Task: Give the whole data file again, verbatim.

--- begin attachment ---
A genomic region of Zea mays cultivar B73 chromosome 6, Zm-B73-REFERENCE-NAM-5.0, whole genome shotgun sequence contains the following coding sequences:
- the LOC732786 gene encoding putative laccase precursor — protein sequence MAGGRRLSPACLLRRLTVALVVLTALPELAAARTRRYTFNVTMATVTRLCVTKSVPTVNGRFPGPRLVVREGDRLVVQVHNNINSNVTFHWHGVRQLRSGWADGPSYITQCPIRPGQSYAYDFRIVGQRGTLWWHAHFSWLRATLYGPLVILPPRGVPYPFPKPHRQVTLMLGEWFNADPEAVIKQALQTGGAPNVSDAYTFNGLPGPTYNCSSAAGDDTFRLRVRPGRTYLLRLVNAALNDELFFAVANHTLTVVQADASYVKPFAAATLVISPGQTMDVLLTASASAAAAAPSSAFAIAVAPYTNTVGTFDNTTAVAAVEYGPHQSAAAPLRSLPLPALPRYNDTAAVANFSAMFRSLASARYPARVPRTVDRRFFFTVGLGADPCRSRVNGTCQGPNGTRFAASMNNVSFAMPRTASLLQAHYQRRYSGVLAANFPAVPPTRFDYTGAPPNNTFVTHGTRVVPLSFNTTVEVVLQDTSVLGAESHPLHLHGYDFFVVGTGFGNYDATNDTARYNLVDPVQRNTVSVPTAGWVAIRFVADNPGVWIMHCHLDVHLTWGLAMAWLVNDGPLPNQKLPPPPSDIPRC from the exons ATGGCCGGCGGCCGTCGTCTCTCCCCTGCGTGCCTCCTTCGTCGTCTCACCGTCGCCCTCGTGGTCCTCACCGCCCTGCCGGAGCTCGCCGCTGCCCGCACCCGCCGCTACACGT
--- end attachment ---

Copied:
A genomic region of Zea mays cultivar B73 chromosome 6, Zm-B73-REFERENCE-NAM-5.0, whole genome shotgun sequence contains the following coding sequences:
- the LOC732786 gene encoding putative laccase precursor — protein sequence MAGGRRLSPACLLRRLTVALVVLTALPELAAARTRRYTFNVTMATVTRLCVTKSVPTVNGRFPGPRLVVREGDRLVVQVHNNINSNVTFHWHGVRQLRSGWADGPSYITQCPIRPGQSYAYDFRIVGQRGTLWWHAHFSWLRATLYGPLVILPPRGVPYPFPKPHRQVTLMLGEWFNADPEAVIKQALQTGGAPNVSDAYTFNGLPGPTYNCSSAAGDDTFRLRVRPGRTYLLRLVNAALNDELFFAVANHTLTVVQADASYVKPFAAATLVISPGQTMDVLLTASASAAAAAPSSAFAIAVAPYTNTVGTFDNTTAVAAVEYGPHQSAAAPLRSLPLPALPRYNDTAAVANFSAMFRSLASARYPARVPRTVDRRFFFTVGLGADPCRSRVNGTCQGPNGTRFAASMNNVSFAMPRTASLLQAHYQRRYSGVLAANFPAVPPTRFDYTGAPPNNTFVTHGTRVVPLSFNTTVEVVLQDTSVLGAESHPLHLHGYDFFVVGTGFGNYDATNDTARYNLVDPVQRNTVSVPTAGWVAIRFVADNPGVWIMHCHLDVHLTWGLAMAWLVNDGPLPNQKLPPPPSDIPRC from the exons ATGGCCGGCGGCCGTCGTCTCTCCCCTGCGTGCCTCCTTCGTCGTCTCACCGTCGCCCTCGTGGTCCTCACCGCCCTGCCGGAGCTCGCCGCTGCCCGCACCCGCCGCTACACGT